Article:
‘I’m a fighter and not a quitter’ says Prime Minister Truss at PMQs

Prime Minister Liz Truss leaves No10 Downing Street to make her way to the House of Commons for PMQ's. 10 Downing Street. Picture by Rory Arnold / No 10 Downing Street

Prime Minister Liz Truss  declared herself a “fighter not a quitter” at today’s Prime Minister’s Questions.

After a tumultuous few weeks Prime Minister Truss told MPs today that she was taking anew approach to the economy after admitting to errors in her first six weeks.

She said: “I have been very clear that I am sorry and that I have made mistakes.

“But the right thing to do in those circumstances is to make changes, which I have made, and to get on with the job and deliver for the British people.”

The PM insisted she is “completely committed” to keeping the “triple lock” on state pensions after Downing Street said only yesterday that the pledge was under review.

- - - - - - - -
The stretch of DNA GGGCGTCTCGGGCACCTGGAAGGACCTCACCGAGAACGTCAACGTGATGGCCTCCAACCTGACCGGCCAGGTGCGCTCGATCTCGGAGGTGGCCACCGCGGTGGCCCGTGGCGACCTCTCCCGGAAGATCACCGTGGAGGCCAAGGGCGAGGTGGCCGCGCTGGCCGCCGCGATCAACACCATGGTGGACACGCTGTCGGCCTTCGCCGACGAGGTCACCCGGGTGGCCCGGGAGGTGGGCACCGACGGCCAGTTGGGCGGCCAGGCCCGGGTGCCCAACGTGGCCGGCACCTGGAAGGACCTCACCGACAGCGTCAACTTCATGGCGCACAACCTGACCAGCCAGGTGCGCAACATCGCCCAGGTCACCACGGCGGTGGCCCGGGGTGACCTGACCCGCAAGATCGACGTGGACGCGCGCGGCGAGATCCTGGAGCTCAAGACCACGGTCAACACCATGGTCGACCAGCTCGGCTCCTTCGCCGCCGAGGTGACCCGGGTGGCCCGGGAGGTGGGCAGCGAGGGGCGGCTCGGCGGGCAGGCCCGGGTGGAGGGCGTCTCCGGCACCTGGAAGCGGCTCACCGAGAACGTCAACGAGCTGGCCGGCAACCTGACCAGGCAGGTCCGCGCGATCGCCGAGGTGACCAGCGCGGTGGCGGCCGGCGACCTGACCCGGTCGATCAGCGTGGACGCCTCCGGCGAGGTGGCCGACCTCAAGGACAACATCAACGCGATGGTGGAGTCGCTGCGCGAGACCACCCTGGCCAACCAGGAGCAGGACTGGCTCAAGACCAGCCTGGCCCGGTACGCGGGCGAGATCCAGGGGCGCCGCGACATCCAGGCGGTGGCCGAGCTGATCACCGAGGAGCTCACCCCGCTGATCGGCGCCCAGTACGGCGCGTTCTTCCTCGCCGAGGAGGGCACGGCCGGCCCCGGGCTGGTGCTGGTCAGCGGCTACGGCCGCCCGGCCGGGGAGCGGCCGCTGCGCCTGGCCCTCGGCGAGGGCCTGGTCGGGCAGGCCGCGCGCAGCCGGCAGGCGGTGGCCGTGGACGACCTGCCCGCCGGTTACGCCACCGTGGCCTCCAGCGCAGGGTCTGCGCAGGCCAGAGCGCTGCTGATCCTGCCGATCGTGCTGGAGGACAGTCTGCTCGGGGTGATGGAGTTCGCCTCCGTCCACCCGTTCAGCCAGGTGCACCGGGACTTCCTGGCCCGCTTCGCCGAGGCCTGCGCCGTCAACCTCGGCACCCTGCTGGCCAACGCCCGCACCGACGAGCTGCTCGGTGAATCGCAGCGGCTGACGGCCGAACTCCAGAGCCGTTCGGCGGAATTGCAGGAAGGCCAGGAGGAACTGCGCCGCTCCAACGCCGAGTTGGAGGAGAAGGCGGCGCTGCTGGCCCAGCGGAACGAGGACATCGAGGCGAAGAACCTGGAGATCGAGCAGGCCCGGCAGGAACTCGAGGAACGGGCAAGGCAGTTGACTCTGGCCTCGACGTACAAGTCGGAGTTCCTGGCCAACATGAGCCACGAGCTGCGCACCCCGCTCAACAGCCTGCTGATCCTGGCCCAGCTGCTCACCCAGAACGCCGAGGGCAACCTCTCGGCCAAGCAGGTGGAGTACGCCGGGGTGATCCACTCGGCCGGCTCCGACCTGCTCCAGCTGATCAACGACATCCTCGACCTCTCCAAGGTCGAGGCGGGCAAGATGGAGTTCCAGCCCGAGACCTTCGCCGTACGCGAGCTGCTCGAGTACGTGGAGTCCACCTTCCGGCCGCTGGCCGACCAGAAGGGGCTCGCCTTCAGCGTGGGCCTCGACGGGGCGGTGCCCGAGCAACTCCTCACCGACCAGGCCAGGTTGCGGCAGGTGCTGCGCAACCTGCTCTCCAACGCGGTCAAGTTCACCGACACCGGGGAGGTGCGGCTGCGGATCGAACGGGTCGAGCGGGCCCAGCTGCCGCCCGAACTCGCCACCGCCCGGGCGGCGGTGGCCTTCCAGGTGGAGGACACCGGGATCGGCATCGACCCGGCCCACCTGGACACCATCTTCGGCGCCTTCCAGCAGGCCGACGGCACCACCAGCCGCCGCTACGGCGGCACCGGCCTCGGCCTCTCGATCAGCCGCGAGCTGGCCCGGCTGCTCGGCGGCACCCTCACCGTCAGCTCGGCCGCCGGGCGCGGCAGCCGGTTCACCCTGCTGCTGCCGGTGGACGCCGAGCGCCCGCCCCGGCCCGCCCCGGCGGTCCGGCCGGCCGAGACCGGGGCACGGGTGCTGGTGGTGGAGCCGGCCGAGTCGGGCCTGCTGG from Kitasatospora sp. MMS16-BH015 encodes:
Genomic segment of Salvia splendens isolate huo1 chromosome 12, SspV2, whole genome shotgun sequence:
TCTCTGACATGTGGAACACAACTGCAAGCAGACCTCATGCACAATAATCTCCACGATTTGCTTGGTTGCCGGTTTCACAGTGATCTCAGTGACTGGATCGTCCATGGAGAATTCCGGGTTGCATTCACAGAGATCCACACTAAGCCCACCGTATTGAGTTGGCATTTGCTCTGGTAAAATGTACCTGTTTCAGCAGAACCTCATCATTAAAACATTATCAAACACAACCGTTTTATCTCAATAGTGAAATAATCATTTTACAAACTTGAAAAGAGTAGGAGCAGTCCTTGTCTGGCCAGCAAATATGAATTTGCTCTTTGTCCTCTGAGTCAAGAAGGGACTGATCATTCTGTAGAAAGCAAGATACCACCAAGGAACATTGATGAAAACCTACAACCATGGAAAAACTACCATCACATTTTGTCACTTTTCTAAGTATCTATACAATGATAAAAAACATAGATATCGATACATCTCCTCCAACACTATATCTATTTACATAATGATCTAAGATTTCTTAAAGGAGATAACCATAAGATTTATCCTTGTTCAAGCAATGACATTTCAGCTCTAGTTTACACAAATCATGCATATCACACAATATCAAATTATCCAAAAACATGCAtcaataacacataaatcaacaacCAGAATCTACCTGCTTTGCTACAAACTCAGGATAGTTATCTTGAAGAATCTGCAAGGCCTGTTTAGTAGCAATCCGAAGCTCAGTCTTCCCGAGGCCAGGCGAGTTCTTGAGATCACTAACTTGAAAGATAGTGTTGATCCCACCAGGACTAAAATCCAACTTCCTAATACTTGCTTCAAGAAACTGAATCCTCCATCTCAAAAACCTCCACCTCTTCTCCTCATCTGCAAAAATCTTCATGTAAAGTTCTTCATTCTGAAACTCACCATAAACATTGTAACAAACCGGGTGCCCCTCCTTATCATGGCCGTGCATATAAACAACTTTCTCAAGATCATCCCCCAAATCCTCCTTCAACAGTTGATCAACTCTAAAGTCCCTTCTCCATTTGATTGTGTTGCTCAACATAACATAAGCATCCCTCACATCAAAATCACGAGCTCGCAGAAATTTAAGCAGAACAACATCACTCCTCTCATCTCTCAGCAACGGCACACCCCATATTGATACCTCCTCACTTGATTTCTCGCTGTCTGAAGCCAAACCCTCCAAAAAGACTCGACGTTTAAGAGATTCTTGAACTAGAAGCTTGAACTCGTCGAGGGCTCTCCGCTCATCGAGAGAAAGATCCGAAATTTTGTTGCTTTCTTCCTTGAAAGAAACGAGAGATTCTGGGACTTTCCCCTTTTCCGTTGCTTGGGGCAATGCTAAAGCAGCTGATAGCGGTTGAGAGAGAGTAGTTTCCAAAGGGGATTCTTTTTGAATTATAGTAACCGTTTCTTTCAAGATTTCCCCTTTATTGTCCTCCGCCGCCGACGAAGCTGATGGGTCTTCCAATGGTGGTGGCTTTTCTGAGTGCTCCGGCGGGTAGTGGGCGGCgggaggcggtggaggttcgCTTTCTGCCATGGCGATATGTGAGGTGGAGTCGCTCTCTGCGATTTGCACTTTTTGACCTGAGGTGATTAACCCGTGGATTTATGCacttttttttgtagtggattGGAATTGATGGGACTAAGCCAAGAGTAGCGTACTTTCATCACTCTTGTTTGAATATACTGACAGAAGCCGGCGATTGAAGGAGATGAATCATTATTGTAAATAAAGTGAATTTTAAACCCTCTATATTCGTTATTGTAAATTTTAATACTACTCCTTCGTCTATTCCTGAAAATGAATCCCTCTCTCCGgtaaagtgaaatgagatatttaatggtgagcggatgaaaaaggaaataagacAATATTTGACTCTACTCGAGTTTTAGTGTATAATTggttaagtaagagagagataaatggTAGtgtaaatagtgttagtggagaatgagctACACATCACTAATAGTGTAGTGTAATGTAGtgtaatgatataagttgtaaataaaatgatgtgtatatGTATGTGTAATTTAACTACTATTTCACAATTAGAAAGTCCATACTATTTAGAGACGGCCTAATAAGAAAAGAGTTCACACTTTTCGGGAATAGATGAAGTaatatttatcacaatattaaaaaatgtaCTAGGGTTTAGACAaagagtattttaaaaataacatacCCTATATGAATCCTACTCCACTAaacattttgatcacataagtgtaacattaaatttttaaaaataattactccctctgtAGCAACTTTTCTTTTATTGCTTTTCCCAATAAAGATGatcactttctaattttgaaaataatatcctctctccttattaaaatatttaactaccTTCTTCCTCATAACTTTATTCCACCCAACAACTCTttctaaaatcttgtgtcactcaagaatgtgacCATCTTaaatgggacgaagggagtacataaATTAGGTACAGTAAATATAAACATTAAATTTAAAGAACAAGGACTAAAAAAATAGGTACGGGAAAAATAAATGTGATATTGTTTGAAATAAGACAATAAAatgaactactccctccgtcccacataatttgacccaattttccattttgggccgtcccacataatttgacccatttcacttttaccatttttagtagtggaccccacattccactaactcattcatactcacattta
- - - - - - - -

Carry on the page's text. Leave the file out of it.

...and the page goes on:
Ian Blackford, the SNP’s Westminster leader, asked the Prime Minister to “get permission to make another U-turn and commit to raising the state pension at the rate of inflation”. 

Ms Truss replied: “I honestly don’t know what the honourable gentleman is talking about because we have been clear in our manifesto that we will maintain the triple lock and I am completely committed to it. So is the Chancellor.”

The triple lock guarantees pensions will rise by the largest out of inflation, average wages or 2.5 percent.

Truss did not make the same promise to raise benefits in line with inflation when asked by a Conservative MP.

Prime Minister’s Question Time, also referred to as PMQs, takes place every Wednesday the House of Commons sits. It gives MPs the chance to put questions to the Prime Minister. In most cases, the session starts with a routine ‘open question’ from an MP about the Prime Minister’s engagements.

MPs can then ask supplementary questions on any subject, often one of current political significance.

The Leader of the Opposition, Sir Keir Starmer MP, asks six questions, and the leader of the second largest opposition party asks two.


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